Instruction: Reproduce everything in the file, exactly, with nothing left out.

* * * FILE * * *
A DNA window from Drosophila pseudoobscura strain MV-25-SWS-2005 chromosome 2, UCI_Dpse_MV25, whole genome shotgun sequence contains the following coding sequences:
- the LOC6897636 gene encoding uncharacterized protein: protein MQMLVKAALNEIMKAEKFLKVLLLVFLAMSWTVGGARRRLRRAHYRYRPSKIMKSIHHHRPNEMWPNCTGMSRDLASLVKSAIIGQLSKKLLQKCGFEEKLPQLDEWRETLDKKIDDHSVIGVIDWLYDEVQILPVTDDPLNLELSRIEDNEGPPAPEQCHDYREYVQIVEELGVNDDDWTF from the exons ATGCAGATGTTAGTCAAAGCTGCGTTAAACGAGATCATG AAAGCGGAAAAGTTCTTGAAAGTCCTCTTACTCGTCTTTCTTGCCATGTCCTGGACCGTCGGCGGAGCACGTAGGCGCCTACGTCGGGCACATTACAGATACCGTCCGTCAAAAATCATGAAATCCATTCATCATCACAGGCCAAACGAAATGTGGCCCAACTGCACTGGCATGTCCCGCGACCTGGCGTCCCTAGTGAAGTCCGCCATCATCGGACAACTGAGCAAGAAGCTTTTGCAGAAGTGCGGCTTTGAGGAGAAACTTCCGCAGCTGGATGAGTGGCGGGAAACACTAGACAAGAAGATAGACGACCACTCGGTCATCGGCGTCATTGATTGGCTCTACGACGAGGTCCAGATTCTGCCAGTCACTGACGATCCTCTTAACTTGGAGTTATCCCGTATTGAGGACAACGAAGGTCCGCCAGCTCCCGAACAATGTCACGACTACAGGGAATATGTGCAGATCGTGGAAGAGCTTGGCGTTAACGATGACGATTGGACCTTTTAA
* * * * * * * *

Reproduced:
A DNA window from Drosophila pseudoobscura strain MV-25-SWS-2005 chromosome 2, UCI_Dpse_MV25, whole genome shotgun sequence contains the following coding sequences:
- the LOC6897636 gene encoding uncharacterized protein: protein MQMLVKAALNEIMKAEKFLKVLLLVFLAMSWTVGGARRRLRRAHYRYRPSKIMKSIHHHRPNEMWPNCTGMSRDLASLVKSAIIGQLSKKLLQKCGFEEKLPQLDEWRETLDKKIDDHSVIGVIDWLYDEVQILPVTDDPLNLELSRIEDNEGPPAPEQCHDYREYVQIVEELGVNDDDWTF from the exons ATGCAGATGTTAGTCAAAGCTGCGTTAAACGAGATCATG AAAGCGGAAAAGTTCTTGAAAGTCCTCTTACTCGTCTTTCTTGCCATGTCCTGGACCGTCGGCGGAGCACGTAGGCGCCTACGTCGGGCACATTACAGATACCGTCCGTCAAAAATCATGAAATCCATTCATCATCACAGGCCAAACGAAATGTGGCCCAACTGCACTGGCATGTCCCGCGACCTGGCGTCCCTAGTGAAGTCCGCCATCATCGGACAACTGAGCAAGAAGCTTTTGCAGAAGTGCGGCTTTGAGGAGAAACTTCCGCAGCTGGATGAGTGGCGGGAAACACTAGACAAGAAGATAGACGACCACTCGGTCATCGGCGTCATTGATTGGCTCTACGACGAGGTCCAGATTCTGCCAGTCACTGACGATCCTCTTAACTTGGAGTTATCCCGTATTGAGGACAACGAAGGTCCGCCAGCTCCCGAACAATGTCACGACTACAGGGAATATGTGCAGATCGTGGAAGAGCTTGGCGTTAACGATGACGATTGGACCTTTTAA